It’s time for the church to shine. Disaster presents Christians with unprecedented opportunities to mobilize the Church and become the hands and feet of Christ. We need to become audio-visual Christians – not just talking about it, but doing it.

I believe that in the aftermath of Hurricane Katrina God has given us an opportunity for what could be the Church’s finest hour. God specializes in bringing good out of bad. He loves to take the broken things in our lives and turn them into something really meaningful. He loves to take our greatest hurt and turn it into our greatest opportunity for ministry. The wonderful truth of the Gospel is that, even in the bad things of the world, God is able to make something good.

Hurricane Katrina was the greatest natural disaster in the history of America. More people have died because of this than died from any natural disaster in American history. Hundreds of thousands of people have lost literally everything they own. More than 1 million people are without a home. And the storm caused more than $100 billion in damage.

How does God bring good out of that?

In every crisis, there is an opportunity for God to show his love. He shows his love by working through his people. A few days ago, when I was at the Astrodome where 20,000 people were lying on cots because they don’t have anywhere else to go, I saw hundreds of volunteers. I saw God everywhere – working in the hands and hearts of people.

Do you see what God is doing? Do you realize the opportunity God has given us?

God is using the tragedy of Hurricane Katrina to give the Church an opportunity to be the Church. He is bringing displaced people into our communities – people who are homeless and need help and love and care and concern. Their lives have been shaken and they are asking the most important questions of life: Who is my family? What is the meaning and purpose of life? What is church? People are more open to Christ when they are in a tough time than at any other point in their lives.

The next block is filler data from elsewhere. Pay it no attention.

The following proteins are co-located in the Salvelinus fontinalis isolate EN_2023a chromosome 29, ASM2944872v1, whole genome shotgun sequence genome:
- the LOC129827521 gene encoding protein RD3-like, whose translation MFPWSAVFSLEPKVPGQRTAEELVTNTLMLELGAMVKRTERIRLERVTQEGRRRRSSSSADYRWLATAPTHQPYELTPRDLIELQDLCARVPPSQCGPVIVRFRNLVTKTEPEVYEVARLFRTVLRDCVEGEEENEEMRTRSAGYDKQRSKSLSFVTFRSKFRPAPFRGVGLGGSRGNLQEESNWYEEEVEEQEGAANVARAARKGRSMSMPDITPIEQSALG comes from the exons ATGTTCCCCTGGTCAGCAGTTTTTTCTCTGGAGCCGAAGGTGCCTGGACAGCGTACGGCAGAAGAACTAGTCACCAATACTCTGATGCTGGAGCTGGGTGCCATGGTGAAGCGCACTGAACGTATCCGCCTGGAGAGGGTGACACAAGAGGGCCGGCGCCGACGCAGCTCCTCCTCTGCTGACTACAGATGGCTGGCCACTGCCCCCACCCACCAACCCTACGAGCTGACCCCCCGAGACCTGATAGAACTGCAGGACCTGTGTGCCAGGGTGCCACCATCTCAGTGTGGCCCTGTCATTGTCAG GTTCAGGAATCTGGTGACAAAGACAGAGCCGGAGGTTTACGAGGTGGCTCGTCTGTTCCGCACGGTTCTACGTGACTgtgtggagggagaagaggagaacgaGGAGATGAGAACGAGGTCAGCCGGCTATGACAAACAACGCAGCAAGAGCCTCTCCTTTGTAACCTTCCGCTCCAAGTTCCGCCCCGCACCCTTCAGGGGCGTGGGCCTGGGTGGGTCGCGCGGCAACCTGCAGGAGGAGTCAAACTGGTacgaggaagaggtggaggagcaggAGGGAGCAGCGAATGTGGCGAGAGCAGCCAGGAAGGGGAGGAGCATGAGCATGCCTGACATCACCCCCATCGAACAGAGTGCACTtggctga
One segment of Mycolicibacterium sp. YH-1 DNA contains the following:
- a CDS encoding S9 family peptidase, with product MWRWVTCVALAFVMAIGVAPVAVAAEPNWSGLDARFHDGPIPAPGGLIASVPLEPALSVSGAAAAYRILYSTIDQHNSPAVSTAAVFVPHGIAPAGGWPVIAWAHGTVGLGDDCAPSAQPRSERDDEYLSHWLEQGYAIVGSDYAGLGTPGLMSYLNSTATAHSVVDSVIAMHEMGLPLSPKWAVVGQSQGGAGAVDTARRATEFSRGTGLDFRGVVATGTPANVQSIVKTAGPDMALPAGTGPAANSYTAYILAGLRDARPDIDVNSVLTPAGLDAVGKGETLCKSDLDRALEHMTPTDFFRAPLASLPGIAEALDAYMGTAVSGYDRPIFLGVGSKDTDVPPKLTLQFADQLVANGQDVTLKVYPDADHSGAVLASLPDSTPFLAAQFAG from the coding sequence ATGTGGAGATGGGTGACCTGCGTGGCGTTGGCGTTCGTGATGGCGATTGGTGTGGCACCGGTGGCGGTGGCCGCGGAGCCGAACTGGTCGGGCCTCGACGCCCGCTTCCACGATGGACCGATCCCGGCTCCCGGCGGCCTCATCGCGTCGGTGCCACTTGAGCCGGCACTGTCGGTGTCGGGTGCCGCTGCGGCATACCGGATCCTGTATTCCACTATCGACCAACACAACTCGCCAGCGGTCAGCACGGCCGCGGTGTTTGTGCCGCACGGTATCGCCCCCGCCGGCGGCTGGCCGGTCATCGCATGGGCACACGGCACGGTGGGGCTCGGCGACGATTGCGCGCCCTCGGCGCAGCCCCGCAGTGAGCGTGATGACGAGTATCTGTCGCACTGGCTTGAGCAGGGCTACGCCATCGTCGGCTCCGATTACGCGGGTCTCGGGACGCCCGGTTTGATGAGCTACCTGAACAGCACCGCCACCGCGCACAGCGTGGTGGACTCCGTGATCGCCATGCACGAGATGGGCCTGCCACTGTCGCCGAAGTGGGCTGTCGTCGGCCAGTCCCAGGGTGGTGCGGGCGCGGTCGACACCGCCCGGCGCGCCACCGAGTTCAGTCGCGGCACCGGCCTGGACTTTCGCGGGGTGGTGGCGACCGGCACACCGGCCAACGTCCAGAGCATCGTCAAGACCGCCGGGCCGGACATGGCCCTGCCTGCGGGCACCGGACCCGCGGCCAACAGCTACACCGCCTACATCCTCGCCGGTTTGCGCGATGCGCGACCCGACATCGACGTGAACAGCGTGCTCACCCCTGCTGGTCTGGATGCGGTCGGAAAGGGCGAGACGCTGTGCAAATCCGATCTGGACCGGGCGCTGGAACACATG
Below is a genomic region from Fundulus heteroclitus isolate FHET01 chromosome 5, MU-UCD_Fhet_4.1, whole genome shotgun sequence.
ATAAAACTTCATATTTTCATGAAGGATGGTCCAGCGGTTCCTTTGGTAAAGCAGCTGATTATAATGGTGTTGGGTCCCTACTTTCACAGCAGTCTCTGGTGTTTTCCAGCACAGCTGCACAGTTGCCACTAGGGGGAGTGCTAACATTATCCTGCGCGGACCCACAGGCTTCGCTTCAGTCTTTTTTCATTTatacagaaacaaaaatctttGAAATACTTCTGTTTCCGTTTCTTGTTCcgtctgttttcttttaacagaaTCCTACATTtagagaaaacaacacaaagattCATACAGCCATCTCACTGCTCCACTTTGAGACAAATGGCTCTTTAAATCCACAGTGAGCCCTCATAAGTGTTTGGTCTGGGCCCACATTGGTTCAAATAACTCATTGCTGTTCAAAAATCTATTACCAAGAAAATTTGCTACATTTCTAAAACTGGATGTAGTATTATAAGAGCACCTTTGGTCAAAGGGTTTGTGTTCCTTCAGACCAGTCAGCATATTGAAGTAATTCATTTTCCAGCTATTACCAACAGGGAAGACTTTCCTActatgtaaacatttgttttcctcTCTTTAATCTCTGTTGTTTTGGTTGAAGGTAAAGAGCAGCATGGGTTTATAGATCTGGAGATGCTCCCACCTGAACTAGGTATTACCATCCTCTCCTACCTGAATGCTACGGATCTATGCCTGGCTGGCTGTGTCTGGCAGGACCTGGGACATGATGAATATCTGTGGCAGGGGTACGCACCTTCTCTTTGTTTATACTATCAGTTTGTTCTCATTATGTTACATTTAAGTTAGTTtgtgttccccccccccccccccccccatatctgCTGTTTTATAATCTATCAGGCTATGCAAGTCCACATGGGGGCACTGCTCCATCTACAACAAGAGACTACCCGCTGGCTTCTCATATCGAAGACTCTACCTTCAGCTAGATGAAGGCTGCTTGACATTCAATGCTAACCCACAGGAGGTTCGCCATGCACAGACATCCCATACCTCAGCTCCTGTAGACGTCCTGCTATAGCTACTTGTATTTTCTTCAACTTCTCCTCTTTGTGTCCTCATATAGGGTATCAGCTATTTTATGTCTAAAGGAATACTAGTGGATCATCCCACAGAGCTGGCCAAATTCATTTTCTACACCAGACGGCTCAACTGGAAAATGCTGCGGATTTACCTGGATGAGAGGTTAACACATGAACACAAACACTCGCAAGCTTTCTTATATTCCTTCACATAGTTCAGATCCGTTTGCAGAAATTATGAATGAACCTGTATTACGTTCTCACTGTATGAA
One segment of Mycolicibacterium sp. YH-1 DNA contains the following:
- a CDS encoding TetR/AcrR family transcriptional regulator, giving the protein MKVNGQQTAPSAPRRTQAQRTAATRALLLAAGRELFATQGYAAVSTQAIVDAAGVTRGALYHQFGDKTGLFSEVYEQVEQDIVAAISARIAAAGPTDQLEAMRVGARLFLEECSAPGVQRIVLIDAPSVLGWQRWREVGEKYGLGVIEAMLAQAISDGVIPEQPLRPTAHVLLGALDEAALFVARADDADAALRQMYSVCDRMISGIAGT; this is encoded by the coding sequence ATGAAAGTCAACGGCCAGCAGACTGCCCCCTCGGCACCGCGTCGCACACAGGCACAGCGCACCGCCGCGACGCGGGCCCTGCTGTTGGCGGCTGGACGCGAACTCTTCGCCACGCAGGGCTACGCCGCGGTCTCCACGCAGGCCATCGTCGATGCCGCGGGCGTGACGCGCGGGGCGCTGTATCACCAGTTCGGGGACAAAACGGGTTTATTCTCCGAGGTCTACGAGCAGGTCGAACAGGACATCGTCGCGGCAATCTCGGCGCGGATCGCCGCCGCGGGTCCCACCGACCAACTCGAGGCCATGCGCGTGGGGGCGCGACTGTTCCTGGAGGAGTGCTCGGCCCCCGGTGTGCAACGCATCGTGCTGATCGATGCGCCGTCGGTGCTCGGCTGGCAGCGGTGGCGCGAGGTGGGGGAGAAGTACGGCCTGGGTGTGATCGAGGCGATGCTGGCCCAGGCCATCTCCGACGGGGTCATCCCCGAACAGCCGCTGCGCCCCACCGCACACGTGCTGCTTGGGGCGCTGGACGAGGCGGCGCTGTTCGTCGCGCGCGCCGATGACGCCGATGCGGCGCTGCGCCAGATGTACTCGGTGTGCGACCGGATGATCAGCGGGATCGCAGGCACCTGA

Jesus told a parable about seed being sown on four kinds of soil. Those four kinds of soil represent four attitudes toward Christ. One of them was hard soil. What turns hard soil into soft soil? Rain. A storm!

In the next 90 days, because of the transition people are going through, more people in this nation are going to be open to talking about spiritual matters – about the meaning and purpose of life, about God’s love and forgiveness – than at any other time.

These people need something strong and lasting that will give them security and stability. The only way to have security and stability is to put your trust in something that can’t be taken away from you. Everything in this world can be taken away from you: jobs, money, loved ones, health, beauty. The only thing that cannot be taken away is your relationship to Jesus Christ. That is what we need to be sharing with the people who have been displaced by this storm.